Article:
Bryan's breaking out with intimate memoir

Breaking Bad actor Bryan Cranston may have become a global star as anti-hero Walter White, but he's managed to stay grounded amid the glitz and glamour of Hollywood.

By The Newsroom
Friday, 11th November 2016, 2:37 pm
Updated Wednesday, 16th November 2016, 5:02 pm
Bryan Cranston
Bryan Cranston

But there was a time when the LA native almost became unhinged, when an ex-girlfriend started stalking him.

“From the beginning, ‘Ava’ gave me clear signs she was not emotionally well,” he recalls in his autobiography, A Life In Parts.

She refused to accept their relationship was over, but when he secured a job on a daytime drama in New York, he thought that would be the end of it. But Ava followed him there, dodging security to lurk in the shadows on the set.

“She was standing next to the camera, staring at me, arms folded, furious. I froze, too stunned to even acknowledge her.”

She later left sinister messages on his answer machine, saying, ‘You’re dead!’, and after a few more calls, he threatened to tell her mother - to whom she was very close - and send her the answer machine tape. At this point, Ava screamed that she was coming over to get the tape.

“I could have called the cops. I should have. I really can’t explain why I didn’t. But I wish I had.”

Cranston - who became a familiar face to many in hit sitcom Malcolm In The Middle, before being propelled to far greater heights after landing the starring role in blockbuster TV series Breaking Bad in 2008 - has had years of therapy for a variety of issues, including anger.

“I’d had a marriage that didn’t work out [his first marriage to writer Mickey Middleton in his 20s was short-lived], I had anger and resentment issues which had to be tied into my childhood. I remember my dad hitting people.

“I sometimes feel like I want to hit someone. I don’t think it’s very unique. A lot of men have that kind of under-the-surface rage or aggression.”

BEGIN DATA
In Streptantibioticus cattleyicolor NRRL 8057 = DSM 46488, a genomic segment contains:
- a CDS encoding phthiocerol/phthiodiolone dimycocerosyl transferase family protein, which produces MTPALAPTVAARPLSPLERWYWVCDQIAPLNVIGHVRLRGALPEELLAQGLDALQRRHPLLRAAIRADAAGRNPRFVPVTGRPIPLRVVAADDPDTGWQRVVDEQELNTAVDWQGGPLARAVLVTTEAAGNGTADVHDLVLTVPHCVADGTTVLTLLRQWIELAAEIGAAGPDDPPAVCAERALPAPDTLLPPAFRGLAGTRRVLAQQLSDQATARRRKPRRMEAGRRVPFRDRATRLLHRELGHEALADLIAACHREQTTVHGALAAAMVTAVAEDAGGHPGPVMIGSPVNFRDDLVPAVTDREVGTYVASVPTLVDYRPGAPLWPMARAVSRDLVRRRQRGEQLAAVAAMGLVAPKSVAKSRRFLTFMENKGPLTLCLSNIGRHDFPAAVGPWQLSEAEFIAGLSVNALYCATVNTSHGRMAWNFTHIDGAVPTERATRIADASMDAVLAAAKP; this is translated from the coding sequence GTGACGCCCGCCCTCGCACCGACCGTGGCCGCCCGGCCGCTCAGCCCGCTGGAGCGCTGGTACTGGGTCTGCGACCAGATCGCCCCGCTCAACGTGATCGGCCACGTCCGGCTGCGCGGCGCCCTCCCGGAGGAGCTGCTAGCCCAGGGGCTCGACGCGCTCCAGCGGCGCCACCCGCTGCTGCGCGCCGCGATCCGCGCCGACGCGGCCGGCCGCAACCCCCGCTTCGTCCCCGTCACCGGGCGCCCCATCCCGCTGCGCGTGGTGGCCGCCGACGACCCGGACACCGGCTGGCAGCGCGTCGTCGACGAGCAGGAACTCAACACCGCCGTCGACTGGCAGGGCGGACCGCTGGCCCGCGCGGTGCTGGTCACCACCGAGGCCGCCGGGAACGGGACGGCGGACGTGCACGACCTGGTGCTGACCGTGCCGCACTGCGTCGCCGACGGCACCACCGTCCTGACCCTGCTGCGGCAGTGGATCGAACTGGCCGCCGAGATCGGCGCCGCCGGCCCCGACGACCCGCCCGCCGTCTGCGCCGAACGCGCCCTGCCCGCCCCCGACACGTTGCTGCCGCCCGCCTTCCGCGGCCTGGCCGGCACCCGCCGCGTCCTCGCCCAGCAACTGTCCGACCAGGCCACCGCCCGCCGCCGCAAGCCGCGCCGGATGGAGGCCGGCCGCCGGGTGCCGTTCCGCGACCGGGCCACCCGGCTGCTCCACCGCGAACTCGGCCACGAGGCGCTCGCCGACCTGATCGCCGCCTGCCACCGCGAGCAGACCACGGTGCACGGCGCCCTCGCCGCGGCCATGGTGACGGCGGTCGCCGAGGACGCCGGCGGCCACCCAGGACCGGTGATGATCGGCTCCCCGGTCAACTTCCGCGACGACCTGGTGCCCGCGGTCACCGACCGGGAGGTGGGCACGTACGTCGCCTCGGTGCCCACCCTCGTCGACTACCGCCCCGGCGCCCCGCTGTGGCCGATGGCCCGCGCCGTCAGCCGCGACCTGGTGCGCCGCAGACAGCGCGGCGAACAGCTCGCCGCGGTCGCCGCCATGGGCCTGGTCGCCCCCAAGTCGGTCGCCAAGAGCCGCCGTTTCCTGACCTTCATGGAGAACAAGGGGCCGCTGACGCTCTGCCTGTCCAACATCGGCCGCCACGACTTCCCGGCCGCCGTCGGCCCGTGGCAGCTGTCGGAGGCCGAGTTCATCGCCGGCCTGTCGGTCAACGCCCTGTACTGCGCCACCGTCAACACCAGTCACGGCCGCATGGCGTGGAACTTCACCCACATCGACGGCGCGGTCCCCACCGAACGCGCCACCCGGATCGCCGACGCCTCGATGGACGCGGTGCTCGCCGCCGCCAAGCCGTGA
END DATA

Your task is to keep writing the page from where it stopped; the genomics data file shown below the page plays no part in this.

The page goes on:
Born in Los Angeles, the son of actors Joe Cranston and Audrey Sell, his father wanted acting success more than anything but never made it, which affected the family in many ways.

His parents split up when Cranston was 12. Joe went to live with another woman, which Audrey never really recovered from. She descended into alcoholism, was married four times, but never found true happiness.

Later on, Cranston and his two siblings, Kyle and Amy, all sought therapy, and Cranston and his second wife Robin Dearden, with whom he has a daughter, Taylor, sought marriage guidance counselling before tying the knot.

He is recognised everywhere he goes and says the success of Breaking Bad has changed him.

“I don’t know if it’s the series or the celebrity which has changed me. I guess you can become famous through other means, but it did change me and not all in good ways.

“My personality has changed. I’m more reclusive. I used to be a lot more outward, but that draws too much attention.

‘‘Because my work is so social, I seek privacy and solitude, which is one of the reasons I was interested in writing this book.

“I was able to continue to create something, but in solitude. I could be alone and still create.”

:: A Life In Parts by Bryan Cranston is published by Orion, priced £20.